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Integrating conservation and development: the role of local people in the the maintenance of protected areas in Madagascar

Durbin, Joanna (1994) Integrating conservation and development: the role of local people in the the maintenance of protected areas in Madagascar. Doctor of Philosophy (PhD) thesis, University of Kent. (doi:10.22024/UniKent/01.02.86274) (KAR id:86274)


In Madagascar, as throughout the world, protected areas were originally created with little consideration for local people. Conflicts have arisen as people continue to use resources within protected areas. A recent approach, integrated conservation and development, aims to provide alternative resources or other benefits to local people and promote local sustainable management of resources to alleviate pressure on protected areas.

At two sites, Andohahela and Soalala, studies were conducted in two villages per site. Energetic, economic, cultural and ecological influences on resource use were investigated. Energy expenditure, resulting from distance travelled and effort required for extraction, limits resources used and collection zones in these primarily subsistence populations. Some commodities are traded, but the effort required for transport limits trade. Cultural influences, both traditional and political, also have a strong impact on resource use and management, for example resulting in apparently disadvantageous trade in rice for cattle immediately after harvest.

The species used and approximate amounts of resources extracted from different habitat types are documented for each site. Some local practices have a major impact on biodiversity, for example at both sites uncontrolled burning, often started for pasture regeneration, is a threat to forest areas. Extraction of locally important resources, such as wood and other materials for house and boat construction, tubers in periods of food shortage and plants used medicinally and ritually, have less impact. Resource management initiatives are proposed that take account of relative environmental impact, energetic, economic and cultural values of resources to local people, traditional management practices and social organisation. I conclude that development activities to maintain a protected area should integrate natural resource and cultural issues so that activities are directed at local practices with most impact on biodiversity and enable the social mechanisms and institutions for lasting conservation.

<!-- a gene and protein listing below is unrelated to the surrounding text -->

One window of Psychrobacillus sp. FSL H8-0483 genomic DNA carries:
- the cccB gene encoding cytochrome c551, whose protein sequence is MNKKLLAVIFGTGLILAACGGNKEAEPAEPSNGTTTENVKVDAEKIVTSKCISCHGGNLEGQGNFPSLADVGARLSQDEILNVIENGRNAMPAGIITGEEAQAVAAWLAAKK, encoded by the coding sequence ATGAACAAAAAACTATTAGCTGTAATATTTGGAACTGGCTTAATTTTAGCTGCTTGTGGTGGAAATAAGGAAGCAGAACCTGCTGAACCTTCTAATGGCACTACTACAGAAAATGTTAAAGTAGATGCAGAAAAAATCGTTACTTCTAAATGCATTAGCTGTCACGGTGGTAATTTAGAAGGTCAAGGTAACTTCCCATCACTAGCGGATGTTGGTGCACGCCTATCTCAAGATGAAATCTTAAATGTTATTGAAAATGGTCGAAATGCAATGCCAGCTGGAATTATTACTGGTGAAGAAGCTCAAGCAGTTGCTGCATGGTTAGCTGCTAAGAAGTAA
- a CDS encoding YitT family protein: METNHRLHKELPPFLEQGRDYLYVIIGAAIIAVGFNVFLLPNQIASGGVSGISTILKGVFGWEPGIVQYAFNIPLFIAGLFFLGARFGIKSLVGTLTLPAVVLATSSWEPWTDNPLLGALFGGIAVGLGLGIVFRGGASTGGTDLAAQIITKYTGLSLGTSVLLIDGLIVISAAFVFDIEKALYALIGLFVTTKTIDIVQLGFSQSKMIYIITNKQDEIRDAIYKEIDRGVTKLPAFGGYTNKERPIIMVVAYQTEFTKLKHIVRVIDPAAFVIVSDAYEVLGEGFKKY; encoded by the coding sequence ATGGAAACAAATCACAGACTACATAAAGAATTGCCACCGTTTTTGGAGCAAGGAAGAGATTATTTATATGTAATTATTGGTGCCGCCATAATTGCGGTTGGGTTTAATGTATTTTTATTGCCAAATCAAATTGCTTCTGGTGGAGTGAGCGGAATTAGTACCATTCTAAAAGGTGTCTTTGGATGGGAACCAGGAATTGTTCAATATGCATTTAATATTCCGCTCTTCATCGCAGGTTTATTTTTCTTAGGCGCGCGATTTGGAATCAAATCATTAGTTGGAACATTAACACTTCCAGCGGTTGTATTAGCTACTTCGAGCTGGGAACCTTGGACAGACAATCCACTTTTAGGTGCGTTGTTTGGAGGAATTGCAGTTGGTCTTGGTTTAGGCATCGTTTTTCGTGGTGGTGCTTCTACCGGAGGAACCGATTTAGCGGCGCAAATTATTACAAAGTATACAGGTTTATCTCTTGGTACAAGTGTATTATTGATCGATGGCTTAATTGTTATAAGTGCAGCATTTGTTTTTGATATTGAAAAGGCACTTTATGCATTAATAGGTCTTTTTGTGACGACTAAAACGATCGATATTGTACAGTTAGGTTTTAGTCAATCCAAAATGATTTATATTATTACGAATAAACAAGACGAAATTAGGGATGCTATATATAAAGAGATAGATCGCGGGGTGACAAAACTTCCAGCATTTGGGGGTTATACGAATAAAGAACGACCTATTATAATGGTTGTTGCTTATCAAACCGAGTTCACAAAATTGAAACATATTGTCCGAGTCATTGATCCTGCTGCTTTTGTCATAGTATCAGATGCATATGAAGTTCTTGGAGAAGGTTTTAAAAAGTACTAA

Item Type: Thesis (Doctor of Philosophy (PhD))
DOI/Identification number: 10.22024/UniKent/01.02.86274
Additional information: This thesis has been digitised by EThOS, the British Library digitisation service, for purposes of preservation and dissemination. It was uploaded to KAR on 09 February 2021 in order to hold its content and record within University of Kent systems. It is available Open Access using a Creative Commons Attribution, Non-commercial, No Derivatives ( licence so that the thesis and its author, can benefit from opportunities for increased readership and citation. This was done in line with University of Kent policies ( If you feel that your rights are compromised by open access to this thesis, or if you would like more information about its availability, please contact us at and we will seriously consider your claim under the terms of our Take-Down Policy (
Uncontrolled keywords: Ecology; Madagascar
Subjects: G Geography. Anthropology. Recreation > GN Anthropology
Divisions: Divisions > Division of Human and Social Sciences > School of Anthropology and Conservation > DICE (Durrell Institute of Conservation and Ecology)
SWORD Depositor: SWORD Copy
Depositing User: SWORD Copy
Date Deposited: 29 Oct 2019 16:47 UTC
Last Modified: 08 Dec 2022 20:58 UTC
Resource URI: (The current URI for this page, for reference purposes)

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